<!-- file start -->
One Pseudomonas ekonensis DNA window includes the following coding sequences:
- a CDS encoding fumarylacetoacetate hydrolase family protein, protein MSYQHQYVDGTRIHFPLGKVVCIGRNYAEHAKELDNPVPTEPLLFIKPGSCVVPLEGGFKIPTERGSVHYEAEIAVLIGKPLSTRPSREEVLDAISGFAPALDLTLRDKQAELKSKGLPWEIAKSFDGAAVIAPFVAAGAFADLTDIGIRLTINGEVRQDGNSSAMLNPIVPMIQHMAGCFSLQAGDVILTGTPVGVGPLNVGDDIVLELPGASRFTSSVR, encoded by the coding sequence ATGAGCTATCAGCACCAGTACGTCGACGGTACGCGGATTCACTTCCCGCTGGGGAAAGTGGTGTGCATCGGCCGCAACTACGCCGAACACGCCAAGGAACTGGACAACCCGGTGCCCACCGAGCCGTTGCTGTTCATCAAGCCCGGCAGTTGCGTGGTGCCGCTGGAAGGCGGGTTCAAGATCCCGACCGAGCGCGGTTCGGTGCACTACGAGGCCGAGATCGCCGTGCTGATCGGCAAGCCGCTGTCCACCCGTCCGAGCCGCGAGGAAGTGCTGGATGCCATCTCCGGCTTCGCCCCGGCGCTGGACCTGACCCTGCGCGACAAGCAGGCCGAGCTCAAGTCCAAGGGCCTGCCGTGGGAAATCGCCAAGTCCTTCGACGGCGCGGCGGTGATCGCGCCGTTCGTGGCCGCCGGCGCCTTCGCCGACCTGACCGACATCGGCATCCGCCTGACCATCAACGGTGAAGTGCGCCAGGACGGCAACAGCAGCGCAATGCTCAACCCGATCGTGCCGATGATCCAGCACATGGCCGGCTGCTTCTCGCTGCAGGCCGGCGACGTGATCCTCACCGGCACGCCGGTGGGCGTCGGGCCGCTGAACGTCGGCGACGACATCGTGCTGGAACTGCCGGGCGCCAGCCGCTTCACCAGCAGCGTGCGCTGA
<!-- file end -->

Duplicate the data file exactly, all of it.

One Pseudomonas ekonensis DNA window includes the following coding sequences:
- a CDS encoding fumarylacetoacetate hydrolase family protein, protein MSYQHQYVDGTRIHFPLGKVVCIGRNYAEHAKELDNPVPTEPLLFIKPGSCVVPLEGGFKIPTERGSVHYEAEIAVLIGKPLSTRPSREEVLDAISGFAPALDLTLRDKQAELKSKGLPWEIAKSFDGAAVIAPFVAAGAFADLTDIGIRLTINGEVRQDGNSSAMLNPIVPMIQHMAGCFSLQAGDVILTGTPVGVGPLNVGDDIVLELPGASRFTSSVR, encoded by the coding sequence ATGAGCTATCAGCACCAGTACGTCGACGGTACGCGGATTCACTTCCCGCTGGGGAAAGTGGTGTGCATCGGCCGCAACTACGCCGAACACGCCAAGGAACTGGACAACCCGGTGCCCACCGAGCCGTTGCTGTTCATCAAGCCCGGCAGTTGCGTGGTGCCGCTGGAAGGCGGGTTCAAGATCCCGACCGAGCGCGGTTCGGTGCACTACGAGGCCGAGATCGCCGTGCTGATCGGCAAGCCGCTGTCCACCCGTCCGAGCCGCGAGGAAGTGCTGGATGCCATCTCCGGCTTCGCCCCGGCGCTGGACCTGACCCTGCGCGACAAGCAGGCCGAGCTCAAGTCCAAGGGCCTGCCGTGGGAAATCGCCAAGTCCTTCGACGGCGCGGCGGTGATCGCGCCGTTCGTGGCCGCCGGCGCCTTCGCCGACCTGACCGACATCGGCATCCGCCTGACCATCAACGGTGAAGTGCGCCAGGACGGCAACAGCAGCGCAATGCTCAACCCGATCGTGCCGATGATCCAGCACATGGCCGGCTGCTTCTCGCTGCAGGCCGGCGACGTGATCCTCACCGGCACGCCGGTGGGCGTCGGGCCGCTGAACGTCGGCGACGACATCGTGCTGGAACTGCCGGGCGCCAGCCGCTTCACCAGCAGCGTGCGCTGA